The Milky Way

In astronomy, which of the following is the largest?

Considering the Milky Way, Jupiter, our solar system, and the Oort cloud, the answer is: the Milky Way.

Photo courtesy: NASA, ESA.

Our solar system includes our sun, planets, and objects like moons and asteroids. Meanwhile, our galaxy, known as the Milky Way, includes hundreds of billions of solar systems. And now to really blow your mind: the universe has billions of galaxies like ours.

To put it all in perspective: if the sun was the size of a grain of sand, our solar system would be about the size of your palm. The Milky Way, then, would be (get ready) about the size of North America. What's more: the Milky Way is just one of billions of galaxies in the universe. Feel small yet?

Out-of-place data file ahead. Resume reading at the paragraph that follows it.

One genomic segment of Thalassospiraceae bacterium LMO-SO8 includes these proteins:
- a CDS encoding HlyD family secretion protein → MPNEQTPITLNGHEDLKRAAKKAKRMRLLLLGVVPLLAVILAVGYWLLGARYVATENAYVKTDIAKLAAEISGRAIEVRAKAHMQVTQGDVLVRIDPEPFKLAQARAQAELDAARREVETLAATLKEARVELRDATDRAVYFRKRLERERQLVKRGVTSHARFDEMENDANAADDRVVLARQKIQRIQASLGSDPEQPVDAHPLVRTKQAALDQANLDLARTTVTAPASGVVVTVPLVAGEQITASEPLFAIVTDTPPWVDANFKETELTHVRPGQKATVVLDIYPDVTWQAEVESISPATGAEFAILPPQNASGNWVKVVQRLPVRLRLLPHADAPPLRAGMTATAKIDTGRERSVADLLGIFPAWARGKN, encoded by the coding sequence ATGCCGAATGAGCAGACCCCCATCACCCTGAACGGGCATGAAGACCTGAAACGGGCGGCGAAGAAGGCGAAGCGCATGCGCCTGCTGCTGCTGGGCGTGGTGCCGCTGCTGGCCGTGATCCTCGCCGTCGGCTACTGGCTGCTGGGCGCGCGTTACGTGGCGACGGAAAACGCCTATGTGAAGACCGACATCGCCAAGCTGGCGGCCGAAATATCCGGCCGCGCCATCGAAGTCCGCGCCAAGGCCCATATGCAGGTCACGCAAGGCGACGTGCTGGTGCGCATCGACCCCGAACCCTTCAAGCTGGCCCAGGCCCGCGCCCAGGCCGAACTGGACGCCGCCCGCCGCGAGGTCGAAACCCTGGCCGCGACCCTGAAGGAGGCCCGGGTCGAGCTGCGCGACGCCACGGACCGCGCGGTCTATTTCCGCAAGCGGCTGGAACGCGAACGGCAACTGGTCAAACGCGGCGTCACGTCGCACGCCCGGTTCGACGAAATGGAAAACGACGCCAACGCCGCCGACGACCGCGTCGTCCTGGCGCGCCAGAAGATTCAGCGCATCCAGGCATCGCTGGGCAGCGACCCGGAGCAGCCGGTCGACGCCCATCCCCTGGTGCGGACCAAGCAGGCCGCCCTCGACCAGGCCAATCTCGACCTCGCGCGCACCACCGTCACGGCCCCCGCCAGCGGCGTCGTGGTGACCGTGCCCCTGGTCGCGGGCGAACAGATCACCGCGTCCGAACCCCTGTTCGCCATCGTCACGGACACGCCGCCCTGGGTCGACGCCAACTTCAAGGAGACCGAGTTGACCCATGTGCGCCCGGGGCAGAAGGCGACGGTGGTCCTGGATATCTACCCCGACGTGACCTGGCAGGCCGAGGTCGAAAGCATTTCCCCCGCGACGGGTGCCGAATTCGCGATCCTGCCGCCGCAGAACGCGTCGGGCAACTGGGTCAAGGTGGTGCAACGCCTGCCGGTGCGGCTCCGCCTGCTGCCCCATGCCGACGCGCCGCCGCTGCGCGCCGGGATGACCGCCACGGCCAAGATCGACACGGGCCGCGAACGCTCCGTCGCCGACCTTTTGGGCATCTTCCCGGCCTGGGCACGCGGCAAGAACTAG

In this sense, the major distinguishing factor between these cosmic groupings is size. But, if that wasn't enough, scientists believe that the universe is still expanding outward at its very furthest points. The big bang is the event said to have given way to matter and life as we know it, and continues to be the source of the expansion of our universe.

Did you know?

The same way that the moon orbits around the Earth, and the Earth around the sun, solar systems orbit around inside their galaxies. However, a single trip around is no walk in the park: it takes the Earth's solar system roughly 200 to 250 million years to complete its orbit.

To see our galaxy in perspective, check out the video below.

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